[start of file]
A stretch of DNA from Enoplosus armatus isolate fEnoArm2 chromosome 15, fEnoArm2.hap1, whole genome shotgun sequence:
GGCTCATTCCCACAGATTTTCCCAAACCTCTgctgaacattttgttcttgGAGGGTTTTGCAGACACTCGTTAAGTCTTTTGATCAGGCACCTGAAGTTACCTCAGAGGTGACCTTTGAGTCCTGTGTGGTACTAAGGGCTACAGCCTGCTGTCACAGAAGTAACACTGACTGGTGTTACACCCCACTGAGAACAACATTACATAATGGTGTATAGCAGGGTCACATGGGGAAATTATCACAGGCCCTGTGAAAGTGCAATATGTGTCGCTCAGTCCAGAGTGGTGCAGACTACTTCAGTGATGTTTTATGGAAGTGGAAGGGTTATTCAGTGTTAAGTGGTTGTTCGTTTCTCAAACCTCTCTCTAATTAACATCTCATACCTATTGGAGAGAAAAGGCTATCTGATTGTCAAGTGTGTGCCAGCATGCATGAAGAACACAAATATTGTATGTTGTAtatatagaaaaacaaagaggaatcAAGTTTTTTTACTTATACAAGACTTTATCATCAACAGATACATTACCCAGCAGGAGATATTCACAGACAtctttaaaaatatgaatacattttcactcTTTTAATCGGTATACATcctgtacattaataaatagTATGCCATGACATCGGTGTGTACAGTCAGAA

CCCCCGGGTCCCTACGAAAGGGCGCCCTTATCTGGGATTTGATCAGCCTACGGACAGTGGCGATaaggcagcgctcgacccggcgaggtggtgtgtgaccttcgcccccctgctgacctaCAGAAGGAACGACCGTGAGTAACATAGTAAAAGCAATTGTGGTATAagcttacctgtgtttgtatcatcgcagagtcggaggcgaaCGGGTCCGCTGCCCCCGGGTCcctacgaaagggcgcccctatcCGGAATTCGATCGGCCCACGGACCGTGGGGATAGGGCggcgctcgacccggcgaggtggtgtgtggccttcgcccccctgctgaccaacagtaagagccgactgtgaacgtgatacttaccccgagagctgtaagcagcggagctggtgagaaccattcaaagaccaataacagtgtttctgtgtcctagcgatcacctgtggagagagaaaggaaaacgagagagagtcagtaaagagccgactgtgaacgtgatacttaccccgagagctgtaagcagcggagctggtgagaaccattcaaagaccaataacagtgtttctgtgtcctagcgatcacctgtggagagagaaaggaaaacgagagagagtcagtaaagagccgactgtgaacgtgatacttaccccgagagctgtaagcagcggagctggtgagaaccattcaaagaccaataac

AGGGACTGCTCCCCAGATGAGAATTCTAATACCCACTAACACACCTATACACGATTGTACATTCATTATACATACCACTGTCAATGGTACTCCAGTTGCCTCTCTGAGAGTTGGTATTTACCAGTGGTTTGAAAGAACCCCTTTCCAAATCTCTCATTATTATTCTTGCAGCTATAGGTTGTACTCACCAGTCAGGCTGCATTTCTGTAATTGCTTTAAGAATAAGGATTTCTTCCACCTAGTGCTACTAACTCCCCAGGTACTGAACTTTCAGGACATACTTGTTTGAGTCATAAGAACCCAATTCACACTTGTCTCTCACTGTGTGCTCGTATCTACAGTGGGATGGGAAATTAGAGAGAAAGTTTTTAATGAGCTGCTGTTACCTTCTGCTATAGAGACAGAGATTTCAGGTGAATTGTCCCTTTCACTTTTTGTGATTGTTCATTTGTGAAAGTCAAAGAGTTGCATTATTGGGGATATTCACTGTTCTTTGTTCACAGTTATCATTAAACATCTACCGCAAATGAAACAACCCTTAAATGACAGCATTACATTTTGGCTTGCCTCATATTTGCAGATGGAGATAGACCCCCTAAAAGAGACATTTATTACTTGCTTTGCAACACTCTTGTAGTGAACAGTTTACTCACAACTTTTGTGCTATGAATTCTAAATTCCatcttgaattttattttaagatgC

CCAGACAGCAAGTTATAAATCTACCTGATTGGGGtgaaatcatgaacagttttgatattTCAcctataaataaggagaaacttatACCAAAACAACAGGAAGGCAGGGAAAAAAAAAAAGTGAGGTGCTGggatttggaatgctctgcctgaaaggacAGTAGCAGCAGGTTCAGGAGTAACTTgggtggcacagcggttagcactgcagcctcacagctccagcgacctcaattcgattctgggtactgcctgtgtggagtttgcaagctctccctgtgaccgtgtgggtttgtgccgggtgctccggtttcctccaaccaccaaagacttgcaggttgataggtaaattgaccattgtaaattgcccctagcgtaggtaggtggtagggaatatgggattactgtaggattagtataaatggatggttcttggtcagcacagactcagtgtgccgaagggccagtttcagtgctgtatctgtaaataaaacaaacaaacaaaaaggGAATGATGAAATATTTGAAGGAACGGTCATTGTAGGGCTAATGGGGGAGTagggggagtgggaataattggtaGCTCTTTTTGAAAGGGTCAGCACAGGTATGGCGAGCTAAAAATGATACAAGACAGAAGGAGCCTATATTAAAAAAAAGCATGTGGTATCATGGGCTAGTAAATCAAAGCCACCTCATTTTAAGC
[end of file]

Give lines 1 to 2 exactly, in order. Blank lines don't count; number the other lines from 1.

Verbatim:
A stretch of DNA from Enoplosus armatus isolate fEnoArm2 chromosome 15, fEnoArm2.hap1, whole genome shotgun sequence:
GGCTCATTCCCACAGATTTTCCCAAACCTCTgctgaacattttgttcttgGAGGGTTTTGCAGACACTCGTTAAGTCTTTTGATCAGGCACCTGAAGTTACCTCAGAGGTGACCTTTGAGTCCTGTGTGGTACTAAGGGCTACAGCCTGCTGTCACAGAAGTAACACTGACTGGTGTTACACCCCACTGAGAACAACATTACATAATGGTGTATAGCAGGGTCACATGGGGAAATTATCACAGGCCCTGTGAAAGTGCAATATGTGTCGCTCAGTCCAGAGTGGTGCAGACTACTTCAGTGATGTTTTATGGAAGTGGAAGGGTTATTCAGTGTTAAGTGGTTGTTCGTTTCTCAAACCTCTCTCTAATTAACATCTCATACCTATTGGAGAGAAAAGGCTATCTGATTGTCAAGTGTGTGCCAGCATGCATGAAGAACACAAATATTGTATGTTGTAtatatagaaaaacaaagaggaatcAAGTTTTTTTACTTATACAAGACTTTATCATCAACAGATACATTACCCAGCAGGAGATATTCACAGACAtctttaaaaatatgaatacattttcactcTTTTAATCGGTATACATcctgtacattaataaatagTATGCCATGACATCGGTGTGTACAGTCAGAA